Tailor your Nutrition to your Goals

Most people want to gain muscle, maximize strength, while simultaneously burning fat. This is the ideal state for anyone following a strength training program and nutrition program. There’s only one issue…it’s not really feasible, except in a few situations. Here’s why:

  • To burn fat, you need to be in a caloric deficit. This means you are in a negative energy balance—you are burning more calories than you are eating, this deficit then will lead to weight loss.

  • To gain muscle, you should be in a caloric surplus. This means you are in a positive energy balance—you are consuming more calories than you are burning. Ultimately, you are providing your body the extra energy it needs to properly repair the muscle that gets damaged from lifting weights. Taking in extra calories aims to support recovery and anabolic (muscle-building) processes.

How can I preserve muscle?

If you’re on a quest to burn fat and lose weight, you will probably be losing some lean muscle mass as well. That is completely normal and is often times what we see during Dexa Scans and other measuring tools. However, the goal is to lose fat while preserving as much muscle as you can. How can this be done?

  1. Prioritize your protein intake. The general guideline is to consume 1 gram of protein per pound of body weight.

  • If you weigh 155 lbs, you should aim to consume 150-160 grams of protein per day.

  • An example of 150 grams of protein per day can look like:

    • 1 protein shake (20 grams)

    • 2 chicken breasts (60 grams)

    • 1 Cup Greek yogurt (20 grams)

    • 1 Cup Broccoli (5 grams)

    • 2 Tablespoon Peanut Butter (7-10 grams)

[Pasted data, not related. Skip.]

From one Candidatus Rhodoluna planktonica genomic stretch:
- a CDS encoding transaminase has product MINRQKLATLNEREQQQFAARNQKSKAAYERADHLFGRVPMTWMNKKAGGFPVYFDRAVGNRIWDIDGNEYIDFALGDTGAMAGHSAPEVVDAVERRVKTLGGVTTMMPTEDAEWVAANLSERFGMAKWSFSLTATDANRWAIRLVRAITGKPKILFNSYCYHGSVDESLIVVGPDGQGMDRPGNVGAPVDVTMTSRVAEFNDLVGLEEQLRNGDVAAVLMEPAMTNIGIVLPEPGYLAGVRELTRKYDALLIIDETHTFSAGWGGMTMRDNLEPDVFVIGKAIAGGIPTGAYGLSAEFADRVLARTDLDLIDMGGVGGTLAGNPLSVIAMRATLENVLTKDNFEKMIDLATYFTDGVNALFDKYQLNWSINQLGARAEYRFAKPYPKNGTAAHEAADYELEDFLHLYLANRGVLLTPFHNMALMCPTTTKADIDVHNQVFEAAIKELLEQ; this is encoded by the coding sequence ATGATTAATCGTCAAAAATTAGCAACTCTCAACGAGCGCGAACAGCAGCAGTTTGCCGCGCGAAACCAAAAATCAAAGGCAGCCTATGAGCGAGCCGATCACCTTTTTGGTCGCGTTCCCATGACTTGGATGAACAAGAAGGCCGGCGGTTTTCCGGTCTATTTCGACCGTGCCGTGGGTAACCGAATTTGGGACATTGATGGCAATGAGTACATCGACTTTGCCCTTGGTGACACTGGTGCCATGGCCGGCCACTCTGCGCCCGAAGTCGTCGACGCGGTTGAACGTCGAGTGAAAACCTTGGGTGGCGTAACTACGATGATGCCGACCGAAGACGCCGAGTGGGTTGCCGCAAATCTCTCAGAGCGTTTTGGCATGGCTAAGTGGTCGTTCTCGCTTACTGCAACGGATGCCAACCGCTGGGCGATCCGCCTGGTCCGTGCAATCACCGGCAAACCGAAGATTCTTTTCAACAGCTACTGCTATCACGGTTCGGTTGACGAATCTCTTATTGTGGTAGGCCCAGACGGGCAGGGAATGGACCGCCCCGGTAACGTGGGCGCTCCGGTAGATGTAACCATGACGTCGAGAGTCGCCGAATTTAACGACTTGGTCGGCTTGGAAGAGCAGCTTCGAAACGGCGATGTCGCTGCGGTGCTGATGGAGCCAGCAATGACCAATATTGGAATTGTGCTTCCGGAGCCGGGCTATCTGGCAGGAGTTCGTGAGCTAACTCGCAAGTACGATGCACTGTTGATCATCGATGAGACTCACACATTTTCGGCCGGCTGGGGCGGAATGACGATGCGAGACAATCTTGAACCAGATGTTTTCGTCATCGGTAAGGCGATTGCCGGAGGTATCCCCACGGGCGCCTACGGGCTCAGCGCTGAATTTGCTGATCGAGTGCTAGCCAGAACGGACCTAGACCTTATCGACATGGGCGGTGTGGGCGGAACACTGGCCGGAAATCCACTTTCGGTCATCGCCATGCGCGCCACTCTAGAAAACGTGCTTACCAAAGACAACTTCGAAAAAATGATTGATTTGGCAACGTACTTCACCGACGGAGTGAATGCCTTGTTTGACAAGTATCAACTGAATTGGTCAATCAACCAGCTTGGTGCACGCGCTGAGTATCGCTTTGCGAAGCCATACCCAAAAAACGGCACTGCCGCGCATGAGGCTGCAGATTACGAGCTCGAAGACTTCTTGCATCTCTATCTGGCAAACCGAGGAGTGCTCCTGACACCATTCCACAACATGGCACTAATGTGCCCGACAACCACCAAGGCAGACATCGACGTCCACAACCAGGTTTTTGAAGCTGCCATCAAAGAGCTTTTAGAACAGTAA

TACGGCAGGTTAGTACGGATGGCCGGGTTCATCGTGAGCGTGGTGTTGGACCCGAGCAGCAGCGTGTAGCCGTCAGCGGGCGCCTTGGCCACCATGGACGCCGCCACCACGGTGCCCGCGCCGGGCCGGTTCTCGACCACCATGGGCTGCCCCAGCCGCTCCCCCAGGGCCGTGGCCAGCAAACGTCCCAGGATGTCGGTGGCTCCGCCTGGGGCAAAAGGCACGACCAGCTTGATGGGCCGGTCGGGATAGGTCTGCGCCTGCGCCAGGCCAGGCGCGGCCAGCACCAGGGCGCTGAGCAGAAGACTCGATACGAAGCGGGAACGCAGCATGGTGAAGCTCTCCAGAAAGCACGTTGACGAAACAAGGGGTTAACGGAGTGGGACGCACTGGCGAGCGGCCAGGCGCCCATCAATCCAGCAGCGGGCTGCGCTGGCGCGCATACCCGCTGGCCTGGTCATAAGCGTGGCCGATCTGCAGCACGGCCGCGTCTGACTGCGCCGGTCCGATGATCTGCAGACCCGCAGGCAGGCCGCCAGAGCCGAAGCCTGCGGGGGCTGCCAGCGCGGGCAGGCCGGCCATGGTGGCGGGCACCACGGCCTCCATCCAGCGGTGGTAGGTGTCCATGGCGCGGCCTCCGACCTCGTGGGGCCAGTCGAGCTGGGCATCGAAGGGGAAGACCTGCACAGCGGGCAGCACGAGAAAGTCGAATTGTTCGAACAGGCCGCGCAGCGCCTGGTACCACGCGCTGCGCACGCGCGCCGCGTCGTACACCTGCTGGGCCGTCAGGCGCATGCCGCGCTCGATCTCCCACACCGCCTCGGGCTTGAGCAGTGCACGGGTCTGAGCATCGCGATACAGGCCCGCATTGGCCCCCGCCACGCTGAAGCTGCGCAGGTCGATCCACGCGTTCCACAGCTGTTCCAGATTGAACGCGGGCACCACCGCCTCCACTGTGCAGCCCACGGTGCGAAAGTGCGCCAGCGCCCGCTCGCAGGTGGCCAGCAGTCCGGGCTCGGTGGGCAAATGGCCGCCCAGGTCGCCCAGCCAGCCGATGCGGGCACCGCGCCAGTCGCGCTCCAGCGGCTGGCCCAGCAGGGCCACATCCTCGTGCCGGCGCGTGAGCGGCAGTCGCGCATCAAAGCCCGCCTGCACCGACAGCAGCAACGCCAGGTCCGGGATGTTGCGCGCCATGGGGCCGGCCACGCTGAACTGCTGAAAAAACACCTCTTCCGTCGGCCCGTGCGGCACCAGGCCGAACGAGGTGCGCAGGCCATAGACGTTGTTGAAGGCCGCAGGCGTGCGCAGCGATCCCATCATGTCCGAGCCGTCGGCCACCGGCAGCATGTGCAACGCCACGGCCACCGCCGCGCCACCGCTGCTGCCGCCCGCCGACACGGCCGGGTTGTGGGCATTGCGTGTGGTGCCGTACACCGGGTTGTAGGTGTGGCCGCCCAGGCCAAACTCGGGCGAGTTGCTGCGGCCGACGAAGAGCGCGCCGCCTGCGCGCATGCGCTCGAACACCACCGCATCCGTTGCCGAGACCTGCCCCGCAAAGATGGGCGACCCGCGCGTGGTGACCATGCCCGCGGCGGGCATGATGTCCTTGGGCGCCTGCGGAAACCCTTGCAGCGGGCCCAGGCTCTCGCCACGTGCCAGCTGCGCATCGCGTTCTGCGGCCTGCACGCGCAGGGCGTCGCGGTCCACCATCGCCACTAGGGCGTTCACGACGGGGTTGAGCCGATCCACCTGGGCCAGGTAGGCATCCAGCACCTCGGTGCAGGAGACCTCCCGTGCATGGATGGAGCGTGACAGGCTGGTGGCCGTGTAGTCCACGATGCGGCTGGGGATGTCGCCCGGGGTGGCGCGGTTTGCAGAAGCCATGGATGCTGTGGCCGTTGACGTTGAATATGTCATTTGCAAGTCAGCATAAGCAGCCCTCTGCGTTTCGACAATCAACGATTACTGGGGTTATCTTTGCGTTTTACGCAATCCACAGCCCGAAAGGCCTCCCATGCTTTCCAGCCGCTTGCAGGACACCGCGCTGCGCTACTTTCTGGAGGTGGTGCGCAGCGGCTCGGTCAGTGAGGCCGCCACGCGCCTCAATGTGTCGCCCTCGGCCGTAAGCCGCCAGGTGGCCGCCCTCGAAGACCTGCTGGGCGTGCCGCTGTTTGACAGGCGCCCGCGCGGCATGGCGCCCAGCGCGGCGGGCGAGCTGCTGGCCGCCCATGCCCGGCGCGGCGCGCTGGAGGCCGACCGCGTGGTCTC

• 1 cup egg whites (25-30 grams)

    • Other (veggies, fruits, bread, sauces, etc)

2. Do NOT crash diet. Do not take drastic changes in your food/calorie intake.

  • As we always say: make small sustainable changes! The bigger the calorie deficit is, the harder it is for the body to preserve muscle mass.

  • Studies have shown that a deficit of ~500 calories per day fully prevented any lean mass gains. Further, when calories were cut beyond 500 calories per day, the estimated changes in lean mass became negative and lean mass was actually lost!

  • There is also a psychological portion to this suggestion too. If you make too much of a change, it won’t be sustainable. Eventually, you will feel exhausted (mentally and physically) and will want to revert back to normal eating habits, which may actually end up leading to overeating, bingeing, and other unhealthy habits.

Your next steps

Your next steps are dependent on your specific goals and you as an individual. There is a list of factors to consider when discussing nutrition, which is why we highly recommend nutrition coaching. Nutrition is a very specific, individualized area however there are general guidelines to follow for certain goals:

  • Strength goals:

    • Aim to reach an optimal level of body fat that will allow you to focus on hypertrophy (muscle building), hypertrophy, training capacity, and recovery.

    • Minimize time in an energy deficit. This will impair performance and energy levels and prevent one from having effective training sessions, therefore decrease potential for strength gains.

  • Muscle building goals:

    • Those with experience should gain about 0.1% of their body mass per week

    • Those with less experience/less muscle mass should aim to gain around 0.25% of their body mass per week